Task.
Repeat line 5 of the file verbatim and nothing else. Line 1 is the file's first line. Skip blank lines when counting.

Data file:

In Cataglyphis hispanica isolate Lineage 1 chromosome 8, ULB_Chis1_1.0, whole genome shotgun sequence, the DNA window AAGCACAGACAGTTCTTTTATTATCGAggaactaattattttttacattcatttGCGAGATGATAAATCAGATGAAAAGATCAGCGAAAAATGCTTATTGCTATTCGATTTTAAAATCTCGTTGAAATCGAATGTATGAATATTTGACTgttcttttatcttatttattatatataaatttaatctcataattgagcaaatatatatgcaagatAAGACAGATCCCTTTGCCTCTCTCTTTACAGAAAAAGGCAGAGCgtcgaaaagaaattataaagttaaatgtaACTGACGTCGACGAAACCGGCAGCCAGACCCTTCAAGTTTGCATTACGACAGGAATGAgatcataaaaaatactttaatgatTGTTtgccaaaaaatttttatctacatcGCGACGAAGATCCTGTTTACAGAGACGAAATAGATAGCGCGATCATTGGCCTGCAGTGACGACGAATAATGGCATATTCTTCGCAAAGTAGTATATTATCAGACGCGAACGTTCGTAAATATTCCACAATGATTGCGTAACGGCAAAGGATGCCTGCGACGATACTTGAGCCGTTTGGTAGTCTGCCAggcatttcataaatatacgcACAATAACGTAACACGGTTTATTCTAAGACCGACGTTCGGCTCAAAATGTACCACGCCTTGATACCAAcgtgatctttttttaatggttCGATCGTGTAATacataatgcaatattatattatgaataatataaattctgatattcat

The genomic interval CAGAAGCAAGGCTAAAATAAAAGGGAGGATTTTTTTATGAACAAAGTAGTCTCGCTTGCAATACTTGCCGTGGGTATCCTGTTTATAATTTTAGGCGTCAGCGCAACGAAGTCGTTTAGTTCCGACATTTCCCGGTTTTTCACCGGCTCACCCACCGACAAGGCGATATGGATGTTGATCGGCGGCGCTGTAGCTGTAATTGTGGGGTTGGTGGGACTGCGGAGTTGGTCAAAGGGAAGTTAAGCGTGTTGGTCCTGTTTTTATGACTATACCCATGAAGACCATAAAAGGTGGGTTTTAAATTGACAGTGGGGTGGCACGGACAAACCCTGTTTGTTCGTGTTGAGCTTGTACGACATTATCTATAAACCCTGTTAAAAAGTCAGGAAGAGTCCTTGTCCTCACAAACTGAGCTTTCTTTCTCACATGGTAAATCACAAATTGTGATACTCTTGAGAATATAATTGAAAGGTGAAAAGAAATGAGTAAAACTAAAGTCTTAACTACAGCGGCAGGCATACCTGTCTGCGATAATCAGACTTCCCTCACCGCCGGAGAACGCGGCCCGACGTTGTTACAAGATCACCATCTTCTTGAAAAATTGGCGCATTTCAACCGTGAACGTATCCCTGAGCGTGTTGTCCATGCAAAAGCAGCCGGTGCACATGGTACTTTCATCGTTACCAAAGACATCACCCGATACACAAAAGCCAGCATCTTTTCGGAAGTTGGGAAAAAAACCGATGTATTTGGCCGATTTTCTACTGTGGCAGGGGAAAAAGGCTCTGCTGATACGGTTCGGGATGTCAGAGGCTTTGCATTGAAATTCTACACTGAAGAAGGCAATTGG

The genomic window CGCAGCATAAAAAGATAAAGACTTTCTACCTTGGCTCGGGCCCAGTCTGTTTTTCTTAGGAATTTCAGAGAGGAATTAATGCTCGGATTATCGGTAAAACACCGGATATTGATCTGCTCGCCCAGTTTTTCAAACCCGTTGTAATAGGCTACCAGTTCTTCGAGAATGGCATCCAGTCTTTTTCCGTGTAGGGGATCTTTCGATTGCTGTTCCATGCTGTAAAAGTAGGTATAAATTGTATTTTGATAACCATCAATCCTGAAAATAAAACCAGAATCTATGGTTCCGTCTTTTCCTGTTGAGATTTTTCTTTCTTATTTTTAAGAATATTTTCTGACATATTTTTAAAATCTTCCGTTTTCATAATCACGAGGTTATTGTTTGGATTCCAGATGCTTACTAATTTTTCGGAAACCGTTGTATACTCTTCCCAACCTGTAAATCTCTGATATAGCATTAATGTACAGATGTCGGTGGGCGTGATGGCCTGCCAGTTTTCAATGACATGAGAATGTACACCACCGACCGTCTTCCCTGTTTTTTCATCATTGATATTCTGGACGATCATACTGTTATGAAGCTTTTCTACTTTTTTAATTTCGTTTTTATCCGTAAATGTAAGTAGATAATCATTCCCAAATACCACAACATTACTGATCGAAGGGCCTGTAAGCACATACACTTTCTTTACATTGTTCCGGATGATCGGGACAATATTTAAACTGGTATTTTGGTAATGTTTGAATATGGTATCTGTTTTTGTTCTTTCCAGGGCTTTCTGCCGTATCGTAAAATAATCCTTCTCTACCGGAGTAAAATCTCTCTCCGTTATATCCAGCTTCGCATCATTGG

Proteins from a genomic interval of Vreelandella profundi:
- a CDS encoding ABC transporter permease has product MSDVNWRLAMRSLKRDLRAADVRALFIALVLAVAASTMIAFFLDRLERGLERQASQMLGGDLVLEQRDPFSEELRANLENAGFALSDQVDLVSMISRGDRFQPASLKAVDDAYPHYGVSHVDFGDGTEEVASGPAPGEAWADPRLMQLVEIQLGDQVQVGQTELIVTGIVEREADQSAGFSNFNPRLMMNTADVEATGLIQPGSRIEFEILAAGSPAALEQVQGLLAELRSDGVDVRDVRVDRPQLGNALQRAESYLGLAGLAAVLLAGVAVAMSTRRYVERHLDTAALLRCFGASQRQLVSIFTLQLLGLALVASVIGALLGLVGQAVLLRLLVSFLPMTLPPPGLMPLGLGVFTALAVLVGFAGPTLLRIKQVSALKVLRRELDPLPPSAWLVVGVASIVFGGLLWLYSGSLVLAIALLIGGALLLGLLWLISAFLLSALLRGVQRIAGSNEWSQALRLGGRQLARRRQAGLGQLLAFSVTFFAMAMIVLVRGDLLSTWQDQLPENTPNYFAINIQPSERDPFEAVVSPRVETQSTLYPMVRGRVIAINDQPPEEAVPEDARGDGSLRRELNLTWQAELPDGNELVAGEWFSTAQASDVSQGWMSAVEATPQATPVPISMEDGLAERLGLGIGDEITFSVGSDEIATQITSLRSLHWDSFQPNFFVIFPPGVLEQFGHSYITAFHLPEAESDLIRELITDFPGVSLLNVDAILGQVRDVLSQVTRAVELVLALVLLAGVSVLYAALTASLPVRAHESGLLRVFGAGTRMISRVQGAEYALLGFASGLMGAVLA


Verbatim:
- a CDS encoding ABC transporter permease has product MSDVNWRLAMRSLKRDLRAADVRALFIALVLAVAASTMIAFFLDRLERGLERQASQMLGGDLVLEQRDPFSEELRANLENAGFALSDQVDLVSMISRGDRFQPASLKAVDDAYPHYGVSHVDFGDGTEEVASGPAPGEAWADPRLMQLVEIQLGDQVQVGQTELIVTGIVEREADQSAGFSNFNPRLMMNTADVEATGLIQPGSRIEFEILAAGSPAALEQVQGLLAELRSDGVDVRDVRVDRPQLGNALQRAESYLGLAGLAAVLLAGVAVAMSTRRYVERHLDTAALLRCFGASQRQLVSIFTLQLLGLALVASVIGALLGLVGQAVLLRLLVSFLPMTLPPPGLMPLGLGVFTALAVLVGFAGPTLLRIKQVSALKVLRRELDPLPPSAWLVVGVASIVFGGLLWLYSGSLVLAIALLIGGALLLGLLWLISAFLLSALLRGVQRIAGSNEWSQALRLGGRQLARRRQAGLGQLLAFSVTFFAMAMIVLVRGDLLSTWQDQLPENTPNYFAINIQPSERDPFEAVVSPRVETQSTLYPMVRGRVIAINDQPPEEAVPEDARGDGSLRRELNLTWQAELPDGNELVAGEWFSTAQASDVSQGWMSAVEATPQATPVPISMEDGLAERLGLGIGDEITFSVGSDEIATQITSLRSLHWDSFQPNFFVIFPPGVLEQFGHSYITAFHLPEAESDLIRELITDFPGVSLLNVDAILGQVRDVLSQVTRAVELVLALVLLAGVSVLYAALTASLPVRAHESGLLRVFGAGTRMISRVQGAEYALLGFASGLMGAVLA